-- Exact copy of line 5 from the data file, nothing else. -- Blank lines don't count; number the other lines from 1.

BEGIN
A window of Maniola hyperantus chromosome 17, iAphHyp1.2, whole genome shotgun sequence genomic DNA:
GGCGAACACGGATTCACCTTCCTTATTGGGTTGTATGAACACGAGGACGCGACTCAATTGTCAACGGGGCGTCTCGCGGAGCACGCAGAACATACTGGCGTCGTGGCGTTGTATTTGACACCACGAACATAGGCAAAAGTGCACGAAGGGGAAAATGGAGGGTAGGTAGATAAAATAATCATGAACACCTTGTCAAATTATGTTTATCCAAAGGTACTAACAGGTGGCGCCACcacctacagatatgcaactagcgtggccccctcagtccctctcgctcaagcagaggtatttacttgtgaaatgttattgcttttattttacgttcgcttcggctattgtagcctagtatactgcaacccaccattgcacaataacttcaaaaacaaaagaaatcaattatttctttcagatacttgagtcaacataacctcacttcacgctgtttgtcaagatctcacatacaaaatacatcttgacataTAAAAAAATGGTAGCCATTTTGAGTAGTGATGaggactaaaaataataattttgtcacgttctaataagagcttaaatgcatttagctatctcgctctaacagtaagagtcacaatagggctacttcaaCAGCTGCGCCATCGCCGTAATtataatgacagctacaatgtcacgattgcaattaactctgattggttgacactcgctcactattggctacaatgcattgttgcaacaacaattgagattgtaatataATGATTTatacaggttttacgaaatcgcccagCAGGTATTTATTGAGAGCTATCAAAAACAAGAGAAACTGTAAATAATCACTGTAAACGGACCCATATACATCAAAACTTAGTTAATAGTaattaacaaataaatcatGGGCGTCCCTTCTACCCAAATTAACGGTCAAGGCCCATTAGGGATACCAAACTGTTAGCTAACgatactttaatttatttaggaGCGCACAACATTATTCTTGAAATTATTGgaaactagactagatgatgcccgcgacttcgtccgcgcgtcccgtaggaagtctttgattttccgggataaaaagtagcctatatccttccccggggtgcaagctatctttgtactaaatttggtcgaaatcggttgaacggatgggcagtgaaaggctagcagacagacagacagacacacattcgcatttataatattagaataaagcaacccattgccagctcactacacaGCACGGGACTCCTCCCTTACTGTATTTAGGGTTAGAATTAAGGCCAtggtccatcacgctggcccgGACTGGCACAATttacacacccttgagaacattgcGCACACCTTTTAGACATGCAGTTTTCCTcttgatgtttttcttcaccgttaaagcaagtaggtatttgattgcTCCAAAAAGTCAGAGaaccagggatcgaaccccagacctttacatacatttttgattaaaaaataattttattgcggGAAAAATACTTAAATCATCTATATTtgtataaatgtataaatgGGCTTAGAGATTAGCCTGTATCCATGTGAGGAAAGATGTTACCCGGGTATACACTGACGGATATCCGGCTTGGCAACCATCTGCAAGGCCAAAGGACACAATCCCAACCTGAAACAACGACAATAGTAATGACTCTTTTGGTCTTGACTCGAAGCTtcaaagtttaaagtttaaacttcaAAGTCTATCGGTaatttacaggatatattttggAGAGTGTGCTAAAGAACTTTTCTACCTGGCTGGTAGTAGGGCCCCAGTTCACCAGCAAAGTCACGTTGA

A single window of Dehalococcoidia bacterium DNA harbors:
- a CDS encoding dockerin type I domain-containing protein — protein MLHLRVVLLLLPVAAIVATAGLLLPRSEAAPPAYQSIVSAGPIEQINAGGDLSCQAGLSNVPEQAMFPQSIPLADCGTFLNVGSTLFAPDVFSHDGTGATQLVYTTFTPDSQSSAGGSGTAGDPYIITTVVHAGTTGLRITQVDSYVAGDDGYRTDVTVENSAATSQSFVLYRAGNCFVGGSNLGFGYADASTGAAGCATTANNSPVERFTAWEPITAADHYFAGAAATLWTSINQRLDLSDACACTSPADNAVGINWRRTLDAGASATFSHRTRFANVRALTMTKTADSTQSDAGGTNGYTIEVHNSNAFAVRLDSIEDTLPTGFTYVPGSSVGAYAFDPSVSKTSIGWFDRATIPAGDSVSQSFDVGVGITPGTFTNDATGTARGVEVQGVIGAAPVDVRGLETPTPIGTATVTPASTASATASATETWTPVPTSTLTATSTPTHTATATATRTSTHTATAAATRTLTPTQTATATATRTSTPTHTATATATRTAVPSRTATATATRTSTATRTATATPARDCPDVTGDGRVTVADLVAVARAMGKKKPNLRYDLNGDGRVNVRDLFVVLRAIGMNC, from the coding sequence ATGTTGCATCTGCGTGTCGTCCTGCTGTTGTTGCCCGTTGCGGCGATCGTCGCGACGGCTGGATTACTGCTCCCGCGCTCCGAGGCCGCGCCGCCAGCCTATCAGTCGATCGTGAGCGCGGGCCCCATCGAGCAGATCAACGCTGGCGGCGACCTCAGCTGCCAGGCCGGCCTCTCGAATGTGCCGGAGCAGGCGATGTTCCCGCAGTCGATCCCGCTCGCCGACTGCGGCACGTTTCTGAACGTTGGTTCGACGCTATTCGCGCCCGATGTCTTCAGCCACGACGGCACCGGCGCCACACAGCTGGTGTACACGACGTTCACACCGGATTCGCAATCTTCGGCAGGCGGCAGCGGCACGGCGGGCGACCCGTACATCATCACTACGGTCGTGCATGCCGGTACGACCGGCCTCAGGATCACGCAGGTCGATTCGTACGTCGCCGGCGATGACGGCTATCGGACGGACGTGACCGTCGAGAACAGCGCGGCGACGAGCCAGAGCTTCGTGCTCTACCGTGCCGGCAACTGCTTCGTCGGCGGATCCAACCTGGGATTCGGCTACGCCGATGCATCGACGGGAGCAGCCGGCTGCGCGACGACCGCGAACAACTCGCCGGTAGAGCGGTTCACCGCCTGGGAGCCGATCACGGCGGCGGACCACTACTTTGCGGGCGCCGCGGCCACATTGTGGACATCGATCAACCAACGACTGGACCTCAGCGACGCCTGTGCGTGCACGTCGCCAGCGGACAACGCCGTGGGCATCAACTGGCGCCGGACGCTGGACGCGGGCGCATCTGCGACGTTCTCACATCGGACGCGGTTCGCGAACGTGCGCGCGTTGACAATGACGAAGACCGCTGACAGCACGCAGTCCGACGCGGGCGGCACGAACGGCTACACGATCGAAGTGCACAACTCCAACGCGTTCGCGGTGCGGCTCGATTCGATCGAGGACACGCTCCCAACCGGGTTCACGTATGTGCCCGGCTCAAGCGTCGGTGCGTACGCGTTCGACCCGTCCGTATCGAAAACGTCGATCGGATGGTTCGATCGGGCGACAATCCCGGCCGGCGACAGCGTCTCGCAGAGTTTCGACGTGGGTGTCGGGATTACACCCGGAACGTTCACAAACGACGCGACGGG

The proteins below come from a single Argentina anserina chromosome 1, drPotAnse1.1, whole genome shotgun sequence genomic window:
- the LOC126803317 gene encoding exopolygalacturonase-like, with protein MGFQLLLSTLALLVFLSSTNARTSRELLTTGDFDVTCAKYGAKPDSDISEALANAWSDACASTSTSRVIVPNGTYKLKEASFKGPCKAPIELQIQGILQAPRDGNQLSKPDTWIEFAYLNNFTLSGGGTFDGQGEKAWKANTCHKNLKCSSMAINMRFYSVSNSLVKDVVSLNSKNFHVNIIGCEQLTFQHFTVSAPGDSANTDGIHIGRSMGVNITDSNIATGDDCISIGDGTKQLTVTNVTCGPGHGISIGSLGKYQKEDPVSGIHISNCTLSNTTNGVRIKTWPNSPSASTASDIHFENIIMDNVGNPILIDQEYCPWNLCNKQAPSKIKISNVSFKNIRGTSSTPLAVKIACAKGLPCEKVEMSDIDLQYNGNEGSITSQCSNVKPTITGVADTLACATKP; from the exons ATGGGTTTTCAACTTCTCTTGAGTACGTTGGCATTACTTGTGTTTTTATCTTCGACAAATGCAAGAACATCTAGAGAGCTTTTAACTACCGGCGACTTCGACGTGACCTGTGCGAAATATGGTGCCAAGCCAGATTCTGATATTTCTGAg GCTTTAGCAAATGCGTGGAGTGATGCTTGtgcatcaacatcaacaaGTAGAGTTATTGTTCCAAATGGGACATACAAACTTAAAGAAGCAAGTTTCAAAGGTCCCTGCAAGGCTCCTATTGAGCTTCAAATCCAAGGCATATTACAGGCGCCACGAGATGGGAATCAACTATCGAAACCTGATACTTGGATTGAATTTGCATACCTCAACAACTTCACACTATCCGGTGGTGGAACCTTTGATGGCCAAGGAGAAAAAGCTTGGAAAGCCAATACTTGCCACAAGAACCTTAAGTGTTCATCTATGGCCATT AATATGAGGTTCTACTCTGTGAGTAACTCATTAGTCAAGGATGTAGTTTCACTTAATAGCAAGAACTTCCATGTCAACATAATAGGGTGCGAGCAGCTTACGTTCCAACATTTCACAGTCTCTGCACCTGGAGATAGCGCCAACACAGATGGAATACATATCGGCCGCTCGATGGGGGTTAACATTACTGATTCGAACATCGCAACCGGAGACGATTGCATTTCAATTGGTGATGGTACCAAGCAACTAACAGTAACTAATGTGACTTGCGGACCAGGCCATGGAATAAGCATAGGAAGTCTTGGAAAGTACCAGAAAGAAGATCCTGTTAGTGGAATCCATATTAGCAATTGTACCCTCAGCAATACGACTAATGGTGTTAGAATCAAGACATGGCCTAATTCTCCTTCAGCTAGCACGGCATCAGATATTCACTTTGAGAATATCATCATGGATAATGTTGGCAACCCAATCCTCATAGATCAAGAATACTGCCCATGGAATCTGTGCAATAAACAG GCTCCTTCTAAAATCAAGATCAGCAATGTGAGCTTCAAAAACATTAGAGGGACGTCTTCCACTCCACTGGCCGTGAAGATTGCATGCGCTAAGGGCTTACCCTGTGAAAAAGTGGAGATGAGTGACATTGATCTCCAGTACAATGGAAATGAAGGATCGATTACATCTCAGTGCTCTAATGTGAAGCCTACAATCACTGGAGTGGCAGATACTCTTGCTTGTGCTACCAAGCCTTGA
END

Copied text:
The proteins below come from a single Argentina anserina chromosome 1, drPotAnse1.1, whole genome shotgun sequence genomic window: